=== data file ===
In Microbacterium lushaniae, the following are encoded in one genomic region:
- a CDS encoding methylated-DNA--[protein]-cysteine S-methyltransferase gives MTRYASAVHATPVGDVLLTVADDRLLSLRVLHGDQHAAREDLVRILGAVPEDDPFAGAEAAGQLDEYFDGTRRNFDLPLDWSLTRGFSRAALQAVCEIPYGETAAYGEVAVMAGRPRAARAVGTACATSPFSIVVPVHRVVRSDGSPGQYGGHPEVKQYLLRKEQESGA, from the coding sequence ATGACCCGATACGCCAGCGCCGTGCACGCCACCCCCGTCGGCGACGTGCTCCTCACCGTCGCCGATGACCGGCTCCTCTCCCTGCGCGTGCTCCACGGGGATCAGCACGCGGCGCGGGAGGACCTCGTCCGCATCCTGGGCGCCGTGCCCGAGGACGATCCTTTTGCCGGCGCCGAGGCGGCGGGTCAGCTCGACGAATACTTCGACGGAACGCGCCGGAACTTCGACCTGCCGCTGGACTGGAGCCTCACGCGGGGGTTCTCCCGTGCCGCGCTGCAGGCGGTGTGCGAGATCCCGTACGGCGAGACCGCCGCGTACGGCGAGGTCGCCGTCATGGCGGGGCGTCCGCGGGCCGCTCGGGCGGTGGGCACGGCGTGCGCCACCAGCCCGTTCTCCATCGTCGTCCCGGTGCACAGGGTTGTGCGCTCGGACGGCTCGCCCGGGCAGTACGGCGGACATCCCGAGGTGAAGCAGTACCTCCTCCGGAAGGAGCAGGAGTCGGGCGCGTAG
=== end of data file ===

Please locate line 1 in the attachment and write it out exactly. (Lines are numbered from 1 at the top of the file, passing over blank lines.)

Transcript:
In Microbacterium lushaniae, the following are encoded in one genomic region: